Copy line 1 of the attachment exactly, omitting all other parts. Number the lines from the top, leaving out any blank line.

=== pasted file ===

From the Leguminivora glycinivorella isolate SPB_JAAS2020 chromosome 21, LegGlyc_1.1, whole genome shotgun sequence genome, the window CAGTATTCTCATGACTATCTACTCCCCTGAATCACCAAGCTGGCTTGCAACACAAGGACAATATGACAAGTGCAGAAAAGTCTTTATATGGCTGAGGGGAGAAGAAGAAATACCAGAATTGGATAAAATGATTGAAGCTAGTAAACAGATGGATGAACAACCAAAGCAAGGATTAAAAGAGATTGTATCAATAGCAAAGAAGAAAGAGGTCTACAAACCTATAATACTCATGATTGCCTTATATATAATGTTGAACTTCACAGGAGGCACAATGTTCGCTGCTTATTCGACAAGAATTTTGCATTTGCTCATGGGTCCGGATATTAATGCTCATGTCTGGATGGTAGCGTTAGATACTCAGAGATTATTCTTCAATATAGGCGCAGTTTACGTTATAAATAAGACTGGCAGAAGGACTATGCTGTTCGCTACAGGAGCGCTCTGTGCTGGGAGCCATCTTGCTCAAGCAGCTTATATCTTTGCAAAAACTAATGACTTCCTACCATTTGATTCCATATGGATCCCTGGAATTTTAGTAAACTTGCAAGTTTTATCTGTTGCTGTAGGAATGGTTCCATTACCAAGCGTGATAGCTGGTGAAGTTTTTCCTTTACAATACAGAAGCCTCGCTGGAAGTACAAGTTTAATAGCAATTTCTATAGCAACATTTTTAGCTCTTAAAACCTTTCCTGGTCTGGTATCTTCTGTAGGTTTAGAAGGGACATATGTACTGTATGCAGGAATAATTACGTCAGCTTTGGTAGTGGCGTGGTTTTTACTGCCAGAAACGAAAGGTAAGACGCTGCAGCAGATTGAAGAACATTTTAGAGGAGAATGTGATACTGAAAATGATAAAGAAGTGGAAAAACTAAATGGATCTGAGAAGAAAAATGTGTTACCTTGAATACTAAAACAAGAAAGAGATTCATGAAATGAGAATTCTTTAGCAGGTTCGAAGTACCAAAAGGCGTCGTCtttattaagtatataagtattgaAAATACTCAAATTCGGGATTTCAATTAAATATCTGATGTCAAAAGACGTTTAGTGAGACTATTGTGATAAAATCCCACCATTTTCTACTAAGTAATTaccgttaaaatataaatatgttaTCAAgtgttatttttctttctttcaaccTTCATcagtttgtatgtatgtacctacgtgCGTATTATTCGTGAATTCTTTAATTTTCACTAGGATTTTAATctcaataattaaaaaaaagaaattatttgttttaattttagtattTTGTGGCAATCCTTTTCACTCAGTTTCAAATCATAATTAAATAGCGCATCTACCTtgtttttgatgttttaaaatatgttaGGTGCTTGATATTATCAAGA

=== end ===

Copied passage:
From the Leguminivora glycinivorella isolate SPB_JAAS2020 chromosome 21, LegGlyc_1.1, whole genome shotgun sequence genome, the window CAGTATTCTCATGACTATCTACTCCCCTGAATCACCAAGCTGGCTTGCAACACAAGGACAATATGACAAGTGCAGAAAAGTCTTTATATGGCTGAGGGGAGAAGAAGAAATACCAGAATTGGATAAAATGATTGAAGCTAGTAAACAGATGGATGAACAACCAAAGCAAGGATTAAAAGAGATTGTATCAATAGCAAAGAAGAAAGAGGTCTACAAACCTATAATACTCATGATTGCCTTATATATAATGTTGAACTTCACAGGAGGCACAATGTTCGCTGCTTATTCGACAAGAATTTTGCATTTGCTCATGGGTCCGGATATTAATGCTCATGTCTGGATGGTAGCGTTAGATACTCAGAGATTATTCTTCAATATAGGCGCAGTTTACGTTATAAATAAGACTGGCAGAAGGACTATGCTGTTCGCTACAGGAGCGCTCTGTGCTGGGAGCCATCTTGCTCAAGCAGCTTATATCTTTGCAAAAACTAATGACTTCCTACCATTTGATTCCATATGGATCCCTGGAATTTTAGTAAACTTGCAAGTTTTATCTGTTGCTGTAGGAATGGTTCCATTACCAAGCGTGATAGCTGGTGAAGTTTTTCCTTTACAATACAGAAGCCTCGCTGGAAGTACAAGTTTAATAGCAATTTCTATAGCAACATTTTTAGCTCTTAAAACCTTTCCTGGTCTGGTATCTTCTGTAGGTTTAGAAGGGACATATGTACTGTATGCAGGAATAATTACGTCAGCTTTGGTAGTGGCGTGGTTTTTACTGCCAGAAACGAAAGGTAAGACGCTGCAGCAGATTGAAGAACATTTTAGAGGAGAATGTGATACTGAAAATGATAAAGAAGTGGAAAAACTAAATGGATCTGAGAAGAAAAATGTGTTACCTTGAATACTAAAACAAGAAAGAGATTCATGAAATGAGAATTCTTTAGCAGGTTCGAAGTACCAAAAGGCGTCGTCtttattaagtatataagtattgaAAATACTCAAATTCGGGATTTCAATTAAATATCTGATGTCAAAAGACGTTTAGTGAGACTATTGTGATAAAATCCCACCATTTTCTACTAAGTAATTaccgttaaaatataaatatgttaTCAAgtgttatttttctttctttcaaccTTCATcagtttgtatgtatgtacctacgtgCGTATTATTCGTGAATTCTTTAATTTTCACTAGGATTTTAATctcaataattaaaaaaaagaaattatttgttttaattttagtattTTGTGGCAATCCTTTTCACTCAGTTTCAAATCATAATTAAATAGCGCATCTACCTtgtttttgatgttttaaaatatgttaGGTGCTTGATATTATCAAGA